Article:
Bitfarms (NASDAQ:BITF) is now 80% off its all-time high, so should you buy the dip, or was the stock purely overvalued and is now falling in line with reality?
The fundamental answer using standard equity valuation methods is that Bitfarms is undervalued. But, as you surely know, the underlying asset Bitcoin (BTC-USD) has a mind of its own, and short-term fluctuations can make and break individuals or companies overnight. As per my last article, Bitfarms is still a long-term buy if you are capable of withstanding the volatile nature of the underlying asset class.
Heightened Fiscal Risk, Strong Operations
Bitfarms surprisingly turned a profit of $5 million or 0.02 EPS, despite the collapsing cryptocurrency prices. But, standard accounting net income is not the greatest for analysis of Bitfarms’ (or crypto miners in general) underlying operations. A more meaningful metric is EBITDA or the adjusted EBITDA to evaluate operational performance.
The adjusted EBITDA gives a clearer view of the underlying operation. It removes the impact of the standard accounting depreciation and interest, eliminates the effects of share compensation and financing expenses, and perhaps most importantly, incorporates unrealized gains and losses.
We will still look at the impact of financing down further as it is generally vital but not necessary when looking at the underlying operations.
As holding Bitcoin is a core tenet of Bitfarms, incorporating the unrealized gains and losses, which are not included in accounting EPS, is extremely important.
So, year-over-year adjusted EBITDA grew 64% despite the polar opposite market conditions.
The decline in Bitcoin prices was primarily responsible for squishing the gross margin to 76% from 84% in Q4 2021. During Q1, prices ranged between $33K and $46K, so if the current price of roughly $30K stays for the remainder of Q2, expect a further compressed gross margin. At a $30K Bitcoin price and keeping the same variable costs of $8700, the next quarter’s margin would be 71%.
Along with a suppressed Bitcoin price, another external effect has been energy prices.
Some analysts are concerned about the costs of mining going up. Of course, rising energy costs will impact some miners, but not all miners, including Bitfarms, will be devastated. The variable costs to mine are now up to $8700/Bitcoin from $8400 in Q4. In fact, Bitfarms saw a higher variable cost per Bitcoin of $9000 in Q2 2021.
Bitfarms has some of its energy prices secured by contracts. Secured energy prices eliminates the risk of short-term energy fluctuations.
The major facility at risk is the Argentina facility, as it uses natural gas instead of hydro. Bitfarms has a $0.02 per KW hr rate for the next four years before shifting to market rates. So, if natural gas prices stay heightened after the contract fixed rate has surpassed, Bitfarms will feel the effects of increased costs at this facility.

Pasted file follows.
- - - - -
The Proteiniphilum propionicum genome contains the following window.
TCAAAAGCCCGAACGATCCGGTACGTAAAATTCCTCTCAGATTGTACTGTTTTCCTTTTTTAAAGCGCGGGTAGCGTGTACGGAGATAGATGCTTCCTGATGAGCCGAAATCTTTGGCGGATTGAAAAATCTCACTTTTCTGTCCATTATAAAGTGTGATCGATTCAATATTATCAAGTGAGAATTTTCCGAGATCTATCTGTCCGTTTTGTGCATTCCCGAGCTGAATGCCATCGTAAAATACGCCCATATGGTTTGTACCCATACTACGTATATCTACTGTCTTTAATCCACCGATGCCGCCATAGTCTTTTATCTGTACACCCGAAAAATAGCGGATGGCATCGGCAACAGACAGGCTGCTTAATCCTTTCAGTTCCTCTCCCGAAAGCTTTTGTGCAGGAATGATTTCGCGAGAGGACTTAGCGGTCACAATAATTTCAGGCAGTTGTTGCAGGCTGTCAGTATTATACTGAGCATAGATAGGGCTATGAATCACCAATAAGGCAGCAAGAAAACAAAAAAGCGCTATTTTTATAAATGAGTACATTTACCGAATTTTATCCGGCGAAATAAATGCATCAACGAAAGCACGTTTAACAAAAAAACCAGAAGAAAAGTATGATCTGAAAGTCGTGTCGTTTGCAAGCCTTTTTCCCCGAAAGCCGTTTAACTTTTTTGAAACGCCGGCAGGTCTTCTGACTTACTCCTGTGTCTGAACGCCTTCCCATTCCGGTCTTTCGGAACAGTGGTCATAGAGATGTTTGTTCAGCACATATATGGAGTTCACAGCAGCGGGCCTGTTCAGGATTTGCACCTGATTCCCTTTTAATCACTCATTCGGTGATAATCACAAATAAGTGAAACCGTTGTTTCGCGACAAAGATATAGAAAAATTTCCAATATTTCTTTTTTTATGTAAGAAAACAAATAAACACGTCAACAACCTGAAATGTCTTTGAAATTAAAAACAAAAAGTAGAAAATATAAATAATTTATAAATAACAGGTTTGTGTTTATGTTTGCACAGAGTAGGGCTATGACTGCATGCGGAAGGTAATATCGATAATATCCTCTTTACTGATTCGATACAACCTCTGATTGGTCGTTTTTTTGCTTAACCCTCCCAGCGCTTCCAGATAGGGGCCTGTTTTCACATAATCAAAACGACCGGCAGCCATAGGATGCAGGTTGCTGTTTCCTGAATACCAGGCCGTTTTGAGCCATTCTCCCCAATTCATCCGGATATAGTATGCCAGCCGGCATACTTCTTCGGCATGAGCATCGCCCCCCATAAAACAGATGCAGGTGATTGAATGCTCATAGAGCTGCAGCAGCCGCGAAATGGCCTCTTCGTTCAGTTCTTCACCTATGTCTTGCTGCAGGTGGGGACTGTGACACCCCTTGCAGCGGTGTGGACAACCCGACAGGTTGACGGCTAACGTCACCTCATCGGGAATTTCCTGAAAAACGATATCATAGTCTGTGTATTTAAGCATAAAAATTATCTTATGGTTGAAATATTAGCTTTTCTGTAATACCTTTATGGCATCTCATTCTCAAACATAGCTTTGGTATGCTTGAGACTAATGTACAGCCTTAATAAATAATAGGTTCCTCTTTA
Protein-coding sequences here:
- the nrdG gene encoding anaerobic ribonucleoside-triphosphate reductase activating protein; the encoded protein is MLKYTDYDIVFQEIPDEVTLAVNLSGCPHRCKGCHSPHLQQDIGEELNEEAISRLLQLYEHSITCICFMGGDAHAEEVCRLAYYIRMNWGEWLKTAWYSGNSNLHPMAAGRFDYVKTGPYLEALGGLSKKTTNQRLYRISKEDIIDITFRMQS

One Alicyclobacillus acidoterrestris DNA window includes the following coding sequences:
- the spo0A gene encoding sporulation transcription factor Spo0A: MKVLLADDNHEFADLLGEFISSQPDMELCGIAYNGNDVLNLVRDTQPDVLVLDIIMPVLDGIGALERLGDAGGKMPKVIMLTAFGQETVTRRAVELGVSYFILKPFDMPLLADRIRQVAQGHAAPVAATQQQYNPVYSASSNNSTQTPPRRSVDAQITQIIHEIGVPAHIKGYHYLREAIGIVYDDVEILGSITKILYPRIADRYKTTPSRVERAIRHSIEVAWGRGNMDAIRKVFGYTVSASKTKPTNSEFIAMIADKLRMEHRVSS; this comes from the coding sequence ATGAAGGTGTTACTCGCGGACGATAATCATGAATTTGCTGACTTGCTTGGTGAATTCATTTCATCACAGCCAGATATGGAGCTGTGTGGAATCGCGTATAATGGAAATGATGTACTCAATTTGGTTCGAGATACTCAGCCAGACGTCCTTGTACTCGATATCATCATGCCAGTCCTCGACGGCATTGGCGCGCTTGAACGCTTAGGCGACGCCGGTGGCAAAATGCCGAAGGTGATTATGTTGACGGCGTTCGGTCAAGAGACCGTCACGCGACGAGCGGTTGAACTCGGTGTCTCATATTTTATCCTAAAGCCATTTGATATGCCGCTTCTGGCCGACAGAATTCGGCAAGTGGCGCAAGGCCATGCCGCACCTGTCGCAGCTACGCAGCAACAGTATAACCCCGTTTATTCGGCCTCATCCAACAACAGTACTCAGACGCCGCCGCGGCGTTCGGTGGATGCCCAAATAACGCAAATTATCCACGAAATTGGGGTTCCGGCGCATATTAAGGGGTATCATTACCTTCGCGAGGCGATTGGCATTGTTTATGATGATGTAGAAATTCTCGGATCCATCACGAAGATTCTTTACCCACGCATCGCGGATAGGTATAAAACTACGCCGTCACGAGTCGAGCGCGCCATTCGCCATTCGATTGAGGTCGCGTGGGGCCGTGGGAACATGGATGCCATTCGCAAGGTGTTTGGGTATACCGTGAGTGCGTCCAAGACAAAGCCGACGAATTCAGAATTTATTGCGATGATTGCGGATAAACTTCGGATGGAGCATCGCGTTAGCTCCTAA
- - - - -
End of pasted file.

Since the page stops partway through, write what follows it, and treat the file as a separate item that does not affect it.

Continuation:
However, most Bitfarms operations use hydroelectricity. As hydroelectric does not have the same mobility as natural gas or other fossil fuels, it does not see the same price increases even if long-term energy prices do rise. As far as Bitcoin miners go, Bitfarms is relatively well insulated.
The Importance of a Strong Balance Sheet
Now that we are actively seeing the downside risk of both the broad and crypto markets, it is crucial to see how companies react to their financing and cash management.
One of my main criticisms of a larger competitor Marathon Digital (MARA), is they took on debt, $600M of it in December 2021. Not to say debt does not have its place, but leveraging into an already volatile market increases risk substantially.
Since I last wrote on Bitfarms, it has taken on debt.
As of Q1 2022, Bitfarms has a $100M line of credit backed by Bitcoin, which charges roughly a 10.75% interest rate. The immediate risk here is needing to pledge additional Bitcoin if the price continues to fall.
For collateral, 133% of the credit value needs to be pledged, so $133M of Bitcoin. At the end of April, 5,646 Bitcoin is held, meaning if the price falls below ~23,500 can result in the disposition of the Bitcoin. If the credit value stays the same as Bitcoin is mined, the disposition price will fall. Collateral is the imperative short-term risk to watch.
The advantage of using a line of credit is that it is cheaper compared to using equipment financing.
Now, let us shift to the equity side of financing.
Bitfarms’ equity-driven financing strategy has its ups and downs. Shifting interest rate and default risk to dilutive risk, let us look at how dilutive it has been.
Since the implementation of the at-the-market program in August 2021, 30.7M shares have been issued at an average of $5.77/share, significantly higher than the current price. The most recent quarter had 6.8M shares issued at an average of $3.99/share.